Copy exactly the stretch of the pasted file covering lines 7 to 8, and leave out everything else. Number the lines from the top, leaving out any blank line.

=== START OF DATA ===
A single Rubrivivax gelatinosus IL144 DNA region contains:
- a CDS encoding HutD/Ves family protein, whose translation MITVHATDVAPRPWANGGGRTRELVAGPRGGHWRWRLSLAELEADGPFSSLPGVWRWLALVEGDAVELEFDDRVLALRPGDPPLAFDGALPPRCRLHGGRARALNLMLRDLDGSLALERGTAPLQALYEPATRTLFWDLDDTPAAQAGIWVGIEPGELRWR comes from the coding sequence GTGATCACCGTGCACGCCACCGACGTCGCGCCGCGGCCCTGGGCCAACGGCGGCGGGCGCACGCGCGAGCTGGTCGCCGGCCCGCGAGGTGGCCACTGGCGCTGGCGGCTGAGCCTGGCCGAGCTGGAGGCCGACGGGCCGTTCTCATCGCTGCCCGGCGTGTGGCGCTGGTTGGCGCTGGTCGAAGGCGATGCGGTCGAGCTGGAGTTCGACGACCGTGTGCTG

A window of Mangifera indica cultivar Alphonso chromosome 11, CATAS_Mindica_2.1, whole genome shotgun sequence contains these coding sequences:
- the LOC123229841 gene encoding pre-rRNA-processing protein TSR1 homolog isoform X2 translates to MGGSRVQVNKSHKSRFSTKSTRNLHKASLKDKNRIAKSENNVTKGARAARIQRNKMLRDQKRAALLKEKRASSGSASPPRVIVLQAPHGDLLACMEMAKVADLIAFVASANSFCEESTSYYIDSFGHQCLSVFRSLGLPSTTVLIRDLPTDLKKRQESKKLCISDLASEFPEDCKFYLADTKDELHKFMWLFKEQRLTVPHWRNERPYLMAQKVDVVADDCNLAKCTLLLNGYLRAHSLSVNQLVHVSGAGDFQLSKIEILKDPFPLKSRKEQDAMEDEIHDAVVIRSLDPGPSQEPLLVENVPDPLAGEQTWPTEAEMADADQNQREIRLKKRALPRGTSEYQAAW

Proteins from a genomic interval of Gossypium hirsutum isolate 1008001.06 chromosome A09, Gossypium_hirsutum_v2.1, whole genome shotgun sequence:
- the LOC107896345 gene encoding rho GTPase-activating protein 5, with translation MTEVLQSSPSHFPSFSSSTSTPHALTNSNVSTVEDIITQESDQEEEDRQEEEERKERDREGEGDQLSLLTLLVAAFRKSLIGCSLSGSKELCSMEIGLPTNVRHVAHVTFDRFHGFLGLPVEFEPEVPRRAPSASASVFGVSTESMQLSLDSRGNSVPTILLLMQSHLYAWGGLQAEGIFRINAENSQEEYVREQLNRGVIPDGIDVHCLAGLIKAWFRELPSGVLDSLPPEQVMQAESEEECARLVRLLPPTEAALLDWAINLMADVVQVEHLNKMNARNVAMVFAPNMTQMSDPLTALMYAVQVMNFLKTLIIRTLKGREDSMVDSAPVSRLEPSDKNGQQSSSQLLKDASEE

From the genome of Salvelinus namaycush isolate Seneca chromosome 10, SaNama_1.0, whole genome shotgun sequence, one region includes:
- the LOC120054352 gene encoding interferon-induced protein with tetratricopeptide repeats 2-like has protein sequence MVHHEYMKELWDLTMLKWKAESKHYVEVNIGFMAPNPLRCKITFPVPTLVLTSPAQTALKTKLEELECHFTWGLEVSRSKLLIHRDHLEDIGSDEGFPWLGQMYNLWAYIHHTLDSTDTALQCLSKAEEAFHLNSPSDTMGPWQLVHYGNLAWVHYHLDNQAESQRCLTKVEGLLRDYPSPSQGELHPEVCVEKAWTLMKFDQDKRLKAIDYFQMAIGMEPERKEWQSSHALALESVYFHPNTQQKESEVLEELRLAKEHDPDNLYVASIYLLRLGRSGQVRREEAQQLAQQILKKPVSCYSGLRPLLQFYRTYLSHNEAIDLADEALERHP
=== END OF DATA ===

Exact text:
From the genome of Salvelinus namaycush isolate Seneca chromosome 10, SaNama_1.0, whole genome shotgun sequence, one region includes:
- the LOC120054352 gene encoding interferon-induced protein with tetratricopeptide repeats 2-like has protein sequence MVHHEYMKELWDLTMLKWKAESKHYVEVNIGFMAPNPLRCKITFPVPTLVLTSPAQTALKTKLEELECHFTWGLEVSRSKLLIHRDHLEDIGSDEGFPWLGQMYNLWAYIHHTLDSTDTALQCLSKAEEAFHLNSPSDTMGPWQLVHYGNLAWVHYHLDNQAESQRCLTKVEGLLRDYPSPSQGELHPEVCVEKAWTLMKFDQDKRLKAIDYFQMAIGMEPERKEWQSSHALALESVYFHPNTQQKESEVLEELRLAKEHDPDNLYVASIYLLRLGRSGQVRREEAQQLAQQILKKPVSCYSGLRPLLQFYRTYLSHNEAIDLADEALERHP